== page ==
#75. VALERIE AND HER WEEK OF WONDERS (Valerie a týden divu)


Director: Jaromil Jires

An "Alice in Wonderland"-inspired fairytale about Valerie's step into adulthood after her first menstruation. It throws her into a dream where she has to face adult things, or rather representations of adult things in shape of vampires, religion, sex and death. A very interesting coming-of-age story for our more mature readers.

#74. SINGAPORE SLING (Singapore sling: O anthropos pou agapise ena ptoma)


Director: Nikos Nikolaidis

A demented ride into a deranged mother-daughter relationship and the man they kidnap. Sick and disturbing, yes, but what a joy! With a noir-ish style and enough bizarrities to go around, this unique adult/thriller/comedy/fetish film will call out to the most wicked of us.

#73. VISITOR TO A MUSEUM (Posetitel muzeya)


Director: Konstantin Lopushansky

The world's population consists mostly of degenerates after a terrible catastrophe. In this run-down world, a man wants to visit an infamous museum. A lot of people have lost their lives trying to reach it, but with perfect planning it's possible. A very "Stalker"-esque story that is both gripping and stylistically engaging, whatever you think of the end part in all its spirituality.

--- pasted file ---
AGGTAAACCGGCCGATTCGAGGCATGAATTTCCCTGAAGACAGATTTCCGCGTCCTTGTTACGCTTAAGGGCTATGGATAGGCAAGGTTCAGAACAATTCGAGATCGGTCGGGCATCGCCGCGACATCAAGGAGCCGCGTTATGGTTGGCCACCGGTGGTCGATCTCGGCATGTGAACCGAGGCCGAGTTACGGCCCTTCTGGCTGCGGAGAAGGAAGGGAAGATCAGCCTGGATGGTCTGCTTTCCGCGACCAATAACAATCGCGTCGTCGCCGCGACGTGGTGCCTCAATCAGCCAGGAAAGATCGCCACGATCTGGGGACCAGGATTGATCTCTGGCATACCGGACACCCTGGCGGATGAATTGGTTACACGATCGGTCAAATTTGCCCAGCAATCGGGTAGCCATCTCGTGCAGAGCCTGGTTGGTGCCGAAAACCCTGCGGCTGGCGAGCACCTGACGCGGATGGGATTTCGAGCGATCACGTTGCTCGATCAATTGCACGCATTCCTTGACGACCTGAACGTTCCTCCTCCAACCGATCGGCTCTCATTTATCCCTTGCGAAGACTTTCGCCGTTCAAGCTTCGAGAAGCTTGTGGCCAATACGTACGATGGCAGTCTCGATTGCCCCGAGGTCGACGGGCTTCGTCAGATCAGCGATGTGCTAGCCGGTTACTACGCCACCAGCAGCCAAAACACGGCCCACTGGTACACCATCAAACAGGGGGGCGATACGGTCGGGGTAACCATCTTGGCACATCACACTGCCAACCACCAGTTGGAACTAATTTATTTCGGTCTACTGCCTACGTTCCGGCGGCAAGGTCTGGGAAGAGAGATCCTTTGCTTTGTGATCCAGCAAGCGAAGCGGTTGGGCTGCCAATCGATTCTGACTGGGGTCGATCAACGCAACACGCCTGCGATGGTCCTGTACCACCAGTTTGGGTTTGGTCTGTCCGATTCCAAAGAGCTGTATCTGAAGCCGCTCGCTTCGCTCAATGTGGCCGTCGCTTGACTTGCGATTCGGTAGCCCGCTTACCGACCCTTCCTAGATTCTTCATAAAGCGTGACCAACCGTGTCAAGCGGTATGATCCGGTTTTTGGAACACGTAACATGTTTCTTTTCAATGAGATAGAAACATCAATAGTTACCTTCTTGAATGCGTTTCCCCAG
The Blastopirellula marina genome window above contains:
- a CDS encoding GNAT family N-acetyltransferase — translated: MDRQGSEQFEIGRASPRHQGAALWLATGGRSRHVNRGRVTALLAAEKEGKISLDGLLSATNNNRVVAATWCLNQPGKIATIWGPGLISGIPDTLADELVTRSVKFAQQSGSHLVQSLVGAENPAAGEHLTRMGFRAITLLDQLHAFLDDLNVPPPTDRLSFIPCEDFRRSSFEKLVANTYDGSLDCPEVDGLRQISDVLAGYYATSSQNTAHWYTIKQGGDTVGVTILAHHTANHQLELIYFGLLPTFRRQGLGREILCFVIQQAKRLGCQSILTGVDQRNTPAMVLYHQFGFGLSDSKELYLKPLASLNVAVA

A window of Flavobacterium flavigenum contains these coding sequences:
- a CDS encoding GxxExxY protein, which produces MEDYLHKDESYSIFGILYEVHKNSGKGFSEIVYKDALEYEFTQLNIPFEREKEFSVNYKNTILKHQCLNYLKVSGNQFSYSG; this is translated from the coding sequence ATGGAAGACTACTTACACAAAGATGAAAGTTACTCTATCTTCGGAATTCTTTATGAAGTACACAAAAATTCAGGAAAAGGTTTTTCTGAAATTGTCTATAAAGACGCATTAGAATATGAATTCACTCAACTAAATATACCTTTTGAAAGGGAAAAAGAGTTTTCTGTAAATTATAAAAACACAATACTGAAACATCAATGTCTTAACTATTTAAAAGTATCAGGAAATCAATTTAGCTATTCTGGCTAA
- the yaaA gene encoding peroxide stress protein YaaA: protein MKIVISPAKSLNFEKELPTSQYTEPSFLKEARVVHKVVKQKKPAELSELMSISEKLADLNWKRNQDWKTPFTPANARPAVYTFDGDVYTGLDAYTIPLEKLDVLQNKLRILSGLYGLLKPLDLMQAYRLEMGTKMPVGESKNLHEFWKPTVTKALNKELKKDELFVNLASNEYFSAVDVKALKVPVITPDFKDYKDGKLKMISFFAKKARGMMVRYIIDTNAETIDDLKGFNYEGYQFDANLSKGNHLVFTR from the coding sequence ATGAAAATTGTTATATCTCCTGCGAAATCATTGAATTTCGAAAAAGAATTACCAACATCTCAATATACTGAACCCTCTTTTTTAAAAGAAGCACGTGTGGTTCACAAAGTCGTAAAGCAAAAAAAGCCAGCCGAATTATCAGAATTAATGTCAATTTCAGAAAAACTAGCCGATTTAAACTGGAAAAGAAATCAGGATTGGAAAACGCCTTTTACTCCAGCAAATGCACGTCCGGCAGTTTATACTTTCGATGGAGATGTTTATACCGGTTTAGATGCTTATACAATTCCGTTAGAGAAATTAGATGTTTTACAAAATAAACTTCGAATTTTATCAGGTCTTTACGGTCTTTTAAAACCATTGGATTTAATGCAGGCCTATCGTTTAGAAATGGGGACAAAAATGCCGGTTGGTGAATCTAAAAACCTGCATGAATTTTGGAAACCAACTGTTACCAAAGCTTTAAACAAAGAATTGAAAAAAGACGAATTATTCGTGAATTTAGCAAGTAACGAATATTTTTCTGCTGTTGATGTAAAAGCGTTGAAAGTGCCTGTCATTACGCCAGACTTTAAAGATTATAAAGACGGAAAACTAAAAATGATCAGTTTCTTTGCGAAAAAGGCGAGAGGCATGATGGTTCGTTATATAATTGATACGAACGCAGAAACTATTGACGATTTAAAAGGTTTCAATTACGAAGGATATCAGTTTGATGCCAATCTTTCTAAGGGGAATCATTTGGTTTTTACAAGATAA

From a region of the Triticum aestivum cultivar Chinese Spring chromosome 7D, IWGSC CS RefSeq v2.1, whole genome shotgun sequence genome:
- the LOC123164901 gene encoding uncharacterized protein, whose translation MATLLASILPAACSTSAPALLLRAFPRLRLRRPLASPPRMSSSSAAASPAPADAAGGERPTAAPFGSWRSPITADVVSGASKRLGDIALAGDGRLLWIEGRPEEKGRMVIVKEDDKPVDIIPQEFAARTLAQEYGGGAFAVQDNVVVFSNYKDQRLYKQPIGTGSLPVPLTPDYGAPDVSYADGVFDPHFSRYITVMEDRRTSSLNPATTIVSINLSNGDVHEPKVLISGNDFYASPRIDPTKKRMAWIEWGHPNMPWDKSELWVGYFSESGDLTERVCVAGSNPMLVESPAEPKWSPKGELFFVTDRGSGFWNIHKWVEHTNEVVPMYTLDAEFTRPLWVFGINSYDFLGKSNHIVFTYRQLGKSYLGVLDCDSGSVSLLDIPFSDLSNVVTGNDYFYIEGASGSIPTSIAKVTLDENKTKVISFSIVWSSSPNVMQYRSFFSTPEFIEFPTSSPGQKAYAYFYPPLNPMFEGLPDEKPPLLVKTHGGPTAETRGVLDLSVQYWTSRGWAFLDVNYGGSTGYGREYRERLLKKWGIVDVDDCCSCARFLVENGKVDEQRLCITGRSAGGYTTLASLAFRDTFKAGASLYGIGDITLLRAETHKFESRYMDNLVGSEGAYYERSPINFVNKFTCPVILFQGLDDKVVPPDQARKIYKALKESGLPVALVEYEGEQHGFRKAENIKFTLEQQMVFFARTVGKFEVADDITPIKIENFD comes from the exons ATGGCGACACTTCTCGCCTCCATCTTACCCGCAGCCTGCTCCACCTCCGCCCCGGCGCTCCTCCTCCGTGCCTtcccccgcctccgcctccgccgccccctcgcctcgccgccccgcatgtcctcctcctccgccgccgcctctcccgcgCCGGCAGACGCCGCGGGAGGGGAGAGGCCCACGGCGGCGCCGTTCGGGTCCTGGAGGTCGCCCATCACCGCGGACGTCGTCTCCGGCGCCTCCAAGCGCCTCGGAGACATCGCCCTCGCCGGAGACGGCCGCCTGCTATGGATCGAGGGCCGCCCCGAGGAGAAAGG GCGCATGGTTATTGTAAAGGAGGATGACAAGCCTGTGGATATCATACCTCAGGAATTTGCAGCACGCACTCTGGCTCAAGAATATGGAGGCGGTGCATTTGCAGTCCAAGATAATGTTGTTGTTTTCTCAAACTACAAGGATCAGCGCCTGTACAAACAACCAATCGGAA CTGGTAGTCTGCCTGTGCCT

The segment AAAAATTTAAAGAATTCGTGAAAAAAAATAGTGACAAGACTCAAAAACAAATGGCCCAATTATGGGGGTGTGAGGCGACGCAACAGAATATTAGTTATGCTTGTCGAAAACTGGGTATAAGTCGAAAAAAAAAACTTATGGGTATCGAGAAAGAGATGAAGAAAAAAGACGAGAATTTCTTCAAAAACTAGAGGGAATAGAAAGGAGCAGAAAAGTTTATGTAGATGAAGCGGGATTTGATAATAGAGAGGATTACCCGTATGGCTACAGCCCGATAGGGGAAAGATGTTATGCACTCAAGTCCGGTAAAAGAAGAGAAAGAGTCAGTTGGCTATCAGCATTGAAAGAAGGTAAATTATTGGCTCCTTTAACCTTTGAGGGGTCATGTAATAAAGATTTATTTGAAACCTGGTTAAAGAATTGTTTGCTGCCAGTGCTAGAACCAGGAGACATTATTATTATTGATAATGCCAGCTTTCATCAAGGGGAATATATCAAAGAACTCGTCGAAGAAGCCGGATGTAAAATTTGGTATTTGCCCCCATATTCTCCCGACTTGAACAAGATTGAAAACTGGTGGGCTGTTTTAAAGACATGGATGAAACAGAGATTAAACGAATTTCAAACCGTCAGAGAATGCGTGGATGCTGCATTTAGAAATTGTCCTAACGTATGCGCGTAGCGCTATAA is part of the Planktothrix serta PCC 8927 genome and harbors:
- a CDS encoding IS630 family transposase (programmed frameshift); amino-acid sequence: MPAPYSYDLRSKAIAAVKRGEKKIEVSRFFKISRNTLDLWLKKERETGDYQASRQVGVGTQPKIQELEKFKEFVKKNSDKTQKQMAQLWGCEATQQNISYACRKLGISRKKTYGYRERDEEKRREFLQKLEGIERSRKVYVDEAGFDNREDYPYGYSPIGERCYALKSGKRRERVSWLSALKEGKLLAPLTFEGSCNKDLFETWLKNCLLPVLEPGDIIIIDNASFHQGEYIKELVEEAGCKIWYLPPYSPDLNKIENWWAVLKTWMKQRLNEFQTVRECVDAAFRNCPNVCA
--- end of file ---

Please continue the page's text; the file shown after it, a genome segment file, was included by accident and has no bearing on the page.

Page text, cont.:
Director: Andrey Iskanov

"Nails" and "Visions of Suffering" in all honor, with "Philosophy of a Knife" Iskanov become something very unique. He went from simply being a creative filmmaker making surreal movies to making a mix of his intense style and historic terrors in a 4 hour epic. When a filmmaker can make something like that work, and can have me interested in one sitting, it's a piece of art worth supporting. The effects are borderline-silly but to me it just adds to making this real story completely bizarre, and almost more frightening.

#71. DANS MA PEAU (In My Skin)


Director: Marina de Van

David Cronenberg probably perfected the body horror subgenre with his filmography, but managed to put a female perspective on the idea. And instead of being a full-blown horror, she made a body horror drama. The story of a woman who falls victim of an obsession of eating herself. It's a great little movie with some big ideas behind it, inspired by female's position in the world, but works just as well as an obscene drama if all you can see if a girl eating herself. That it's done very realisticly is a great advantage for the film. In reality a little goes a long way.